Such a scenario almost defies belief; that a plot to murder a little boy in cold blood on another continent was plotted from a pokey housing association flat in Hanwell.

Lace-effect curtains hang in the windows, along with a lemon and dried chilli peppers in the door frame which, in Indian culture, is said to ward off bad luck.

We now know a lot more about the couple, who face six charges in India including conspiracy to murder and kidnapping, following our own inquiries both here and in India.

Arti Dhir and Kaval Raijada were air freight representatives for Worldwide Flight Services (WFS). They were sacked, the company confirmed, for a ‘breach of contract’ in 2016, the year before Gopal was killed.

The dismissals were at odds with the reputation they enjoyed in the warehouse.

Arti, in particular, was very popular and ‘fun to be with’, recalled a former colleague, and readily participated in office trips to the seaside and the races as well as nights out in the West End.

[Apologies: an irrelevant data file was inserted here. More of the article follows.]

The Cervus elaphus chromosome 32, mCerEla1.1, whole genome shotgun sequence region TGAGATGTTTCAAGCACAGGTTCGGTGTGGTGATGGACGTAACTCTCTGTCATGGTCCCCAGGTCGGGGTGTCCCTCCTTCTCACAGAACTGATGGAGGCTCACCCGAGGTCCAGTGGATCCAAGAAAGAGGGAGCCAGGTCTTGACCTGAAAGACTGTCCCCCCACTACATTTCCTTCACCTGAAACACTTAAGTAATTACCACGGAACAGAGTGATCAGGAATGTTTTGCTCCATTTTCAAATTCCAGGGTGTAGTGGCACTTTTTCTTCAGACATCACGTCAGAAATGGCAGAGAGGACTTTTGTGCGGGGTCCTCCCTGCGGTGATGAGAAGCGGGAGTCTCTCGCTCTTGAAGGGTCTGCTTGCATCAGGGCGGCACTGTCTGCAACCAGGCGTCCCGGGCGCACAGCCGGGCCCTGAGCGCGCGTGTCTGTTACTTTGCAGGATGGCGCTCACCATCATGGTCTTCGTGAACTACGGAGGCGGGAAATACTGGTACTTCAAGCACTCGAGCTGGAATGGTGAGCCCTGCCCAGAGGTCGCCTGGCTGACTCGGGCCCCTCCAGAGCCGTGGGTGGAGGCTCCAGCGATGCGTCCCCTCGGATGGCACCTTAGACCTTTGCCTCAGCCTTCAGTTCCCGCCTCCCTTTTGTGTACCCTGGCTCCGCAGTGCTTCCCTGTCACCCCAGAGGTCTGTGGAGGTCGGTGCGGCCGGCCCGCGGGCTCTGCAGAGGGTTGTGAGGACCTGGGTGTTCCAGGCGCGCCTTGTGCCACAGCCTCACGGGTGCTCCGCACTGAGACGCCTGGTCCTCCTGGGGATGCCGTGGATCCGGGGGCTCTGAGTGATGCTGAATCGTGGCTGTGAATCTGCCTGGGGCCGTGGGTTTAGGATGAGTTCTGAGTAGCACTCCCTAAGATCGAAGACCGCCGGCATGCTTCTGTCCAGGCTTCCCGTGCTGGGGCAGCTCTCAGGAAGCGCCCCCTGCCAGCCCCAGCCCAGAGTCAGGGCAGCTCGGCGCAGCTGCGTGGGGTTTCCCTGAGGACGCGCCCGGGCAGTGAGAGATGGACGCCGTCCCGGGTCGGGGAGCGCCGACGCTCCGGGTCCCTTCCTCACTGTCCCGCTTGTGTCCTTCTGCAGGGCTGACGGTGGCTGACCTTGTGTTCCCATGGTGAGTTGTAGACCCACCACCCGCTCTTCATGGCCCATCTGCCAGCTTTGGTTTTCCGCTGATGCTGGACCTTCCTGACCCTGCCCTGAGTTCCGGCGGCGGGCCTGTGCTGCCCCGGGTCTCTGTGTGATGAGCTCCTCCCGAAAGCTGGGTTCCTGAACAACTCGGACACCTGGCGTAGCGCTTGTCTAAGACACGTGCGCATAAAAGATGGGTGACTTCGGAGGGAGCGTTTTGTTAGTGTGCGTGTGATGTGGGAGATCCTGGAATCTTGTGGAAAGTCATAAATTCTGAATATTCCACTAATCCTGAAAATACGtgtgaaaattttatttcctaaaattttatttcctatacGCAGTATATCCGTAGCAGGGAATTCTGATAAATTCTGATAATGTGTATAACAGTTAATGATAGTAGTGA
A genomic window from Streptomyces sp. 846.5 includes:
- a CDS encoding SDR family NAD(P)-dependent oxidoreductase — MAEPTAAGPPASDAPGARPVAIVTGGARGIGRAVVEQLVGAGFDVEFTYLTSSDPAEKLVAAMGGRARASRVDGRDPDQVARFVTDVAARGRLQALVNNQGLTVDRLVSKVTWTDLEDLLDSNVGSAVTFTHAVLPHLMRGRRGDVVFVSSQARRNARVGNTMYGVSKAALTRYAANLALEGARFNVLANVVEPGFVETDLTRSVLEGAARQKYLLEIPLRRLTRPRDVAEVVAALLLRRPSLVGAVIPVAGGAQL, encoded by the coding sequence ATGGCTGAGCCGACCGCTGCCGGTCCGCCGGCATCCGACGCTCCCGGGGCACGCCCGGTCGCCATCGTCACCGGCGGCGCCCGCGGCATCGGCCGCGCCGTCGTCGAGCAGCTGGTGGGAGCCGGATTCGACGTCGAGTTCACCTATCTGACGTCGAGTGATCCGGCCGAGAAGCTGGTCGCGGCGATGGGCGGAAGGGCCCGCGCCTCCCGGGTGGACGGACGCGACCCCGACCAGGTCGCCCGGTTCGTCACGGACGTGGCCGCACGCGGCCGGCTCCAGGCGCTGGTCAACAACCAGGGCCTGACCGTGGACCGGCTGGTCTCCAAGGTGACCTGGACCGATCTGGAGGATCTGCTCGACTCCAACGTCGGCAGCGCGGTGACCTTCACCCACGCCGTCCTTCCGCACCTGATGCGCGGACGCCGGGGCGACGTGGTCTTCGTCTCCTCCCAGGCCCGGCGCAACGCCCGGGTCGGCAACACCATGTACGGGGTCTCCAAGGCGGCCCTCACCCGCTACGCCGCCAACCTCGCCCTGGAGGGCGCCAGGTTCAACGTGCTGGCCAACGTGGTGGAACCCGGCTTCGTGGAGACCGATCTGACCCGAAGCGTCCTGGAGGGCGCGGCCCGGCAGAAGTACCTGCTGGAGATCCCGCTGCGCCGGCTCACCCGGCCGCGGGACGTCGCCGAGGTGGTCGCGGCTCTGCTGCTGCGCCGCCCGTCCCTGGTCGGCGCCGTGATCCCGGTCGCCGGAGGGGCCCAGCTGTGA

Most of the time, the colleague said, her husband wasn’t with her which became a bit of a standing joke: ‘Is Kaval joining us tonight?’ her workmates would ask to which she replied: ‘No, he’s staying at home, he’s on his computer.’

The little boy was found, barely alive, on the side of the road by a passing rickshaw and taken to hospital where, hooked up to tubes, his family took one last photograph of him before he died